Medications taken by mouth (Oral drugs)

Some medications for inflammation can decrease potassium in the body. Rhubarb is a type of laxative that might also decrease potassium in the body. Taking rhubarb along with some medications for inflammation might decrease potassium in the body too much.Some medications for inflammation include dexamethasone (Decadron), hydrocortisone (Cortef), methylprednisolone (Medrol), prednisone (Deltasone), and others.Rhubarb is a laxative. Laxatives can decrease how much medicine your body absorbs. Decreasing how much medicine your body absorbs can decrease the effectiveness of your medication.

Warfarin (Coumadin)

Taking rhubarb might harm the kidneys in some people. Some medications can also harm the kidneys. Taking rhubarb with medications that can harm the kidneys might increase the chance of kidney damage.Some of these medications that can harm the kidneys include cyclosporine (Neoral, Sandimmune); aminoglycosides including amikacin (Amikin), gentamicin (Garamycin, Gentak, others), and tobramycin (Nebcin, others); nonsteroidal anti-inflammatory drugs (NSAIDs) including ibuprofen (Advil, Motrin, Nuprin, others), indomethacin (Indocin), naproxen (Aleve, Anaprox, Naprelan, Naprosyn), piroxicam (Feldene); and numerous others.Rhubarb might harm the liver. Taking rhubarb along with medication that might also harm the liver can increase the risk of liver damage. Do not take rhubarb if you are taking a medication that can harm the liver.Some medications that can harm the liver include acarbose (Precose, Prandase), amiodarone (Cordarone), atorvastatin (Lipitor), azathioprine (Imuran), carbamazepine (Tegretol), cerivastatin (Baycol), diclofenac (Voltaren), felbamate (Felbatol), fenofibrate (Tricor), fluvastatin (Lescol), gemfibrozil (Lopid), isoniazid, itraconazole, (Sporanox), ketoconazole (Nizoral), leflunomide (Arava), lovastatin (Mevacor), methotrexate (Rheumatrex), nevirapine (Viramune), niacin, nitrofurantoin (Macrodantin), pioglitazone (Actos), pravastatin (Pravachol), pyrazinamide, rifampin (Rifadin), ritonavir (Norvir), rosiglitazone (Avandia), simvastatin (Zocor), tacrine (Cognex), tamoxifen, terbinafine (Lamisil), valproic acid, and zileuton (Zyflo).Rhubarb is a type of laxative called a stimulant laxative. Stimulant laxatives speed up the bowels. Taking rhubarb along with other stimulant laxatives could speed up the bowels too much and cause dehydration and low minerals in the body.Some stimulant laxatives include bisacodyl (Correctol, Dulcolax), cascara, castor oil (Purge), senna (Senokot), and others.Rhubarb can work as a laxative. In some people, rhubarb can cause diarrhea. Diarrhea can increase the effects of warfarin and increase the risk of bleeding. If you take warfarin, do not take excessive amounts of rhubarb.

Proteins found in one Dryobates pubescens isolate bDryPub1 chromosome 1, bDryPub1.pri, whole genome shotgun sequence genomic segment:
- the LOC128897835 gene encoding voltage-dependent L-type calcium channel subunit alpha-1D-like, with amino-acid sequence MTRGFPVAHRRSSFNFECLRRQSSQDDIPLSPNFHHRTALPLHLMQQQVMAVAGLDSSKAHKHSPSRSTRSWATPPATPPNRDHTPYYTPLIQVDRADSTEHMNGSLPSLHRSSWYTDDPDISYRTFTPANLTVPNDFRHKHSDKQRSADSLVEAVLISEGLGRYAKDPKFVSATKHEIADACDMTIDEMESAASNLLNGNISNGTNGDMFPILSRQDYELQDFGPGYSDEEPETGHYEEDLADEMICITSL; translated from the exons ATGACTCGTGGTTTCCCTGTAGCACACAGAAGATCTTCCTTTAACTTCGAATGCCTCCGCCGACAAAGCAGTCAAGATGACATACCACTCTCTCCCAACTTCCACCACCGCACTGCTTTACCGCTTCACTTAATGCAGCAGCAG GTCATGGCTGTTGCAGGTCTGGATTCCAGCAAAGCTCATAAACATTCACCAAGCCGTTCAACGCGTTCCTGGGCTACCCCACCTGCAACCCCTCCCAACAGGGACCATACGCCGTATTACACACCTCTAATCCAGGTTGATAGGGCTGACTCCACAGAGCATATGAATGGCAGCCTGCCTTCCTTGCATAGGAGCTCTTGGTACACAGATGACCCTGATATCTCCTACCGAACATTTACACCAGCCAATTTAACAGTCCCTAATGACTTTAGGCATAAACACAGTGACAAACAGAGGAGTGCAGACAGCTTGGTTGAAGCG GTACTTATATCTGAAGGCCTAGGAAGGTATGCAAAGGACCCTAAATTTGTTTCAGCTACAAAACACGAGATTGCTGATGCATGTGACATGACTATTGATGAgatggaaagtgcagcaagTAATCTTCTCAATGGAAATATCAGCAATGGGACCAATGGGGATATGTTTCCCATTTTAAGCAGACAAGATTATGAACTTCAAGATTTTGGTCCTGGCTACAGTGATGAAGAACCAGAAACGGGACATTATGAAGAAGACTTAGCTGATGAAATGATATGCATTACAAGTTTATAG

Water pills (Diuretic drugs)

Rhubarb is a laxative. Some laxatives can decrease potassium in the body. "Water pills" can also decrease potassium in the body. Taking rhubarb along with "water pills" might decrease potassium in the body too much.Some "water pills" that can decrease potassium include chlorothiazide (Diuril), chlorthalidone (Thalitone), furosemide (Lasix), hydrochlorothiazide (HCTZ, HydroDiuril, Microzide), and others.

The information provided on this page is for reference purposes and is not meant to be used as a medical advice, diagnosis or treatment. Always consult with a medical professional.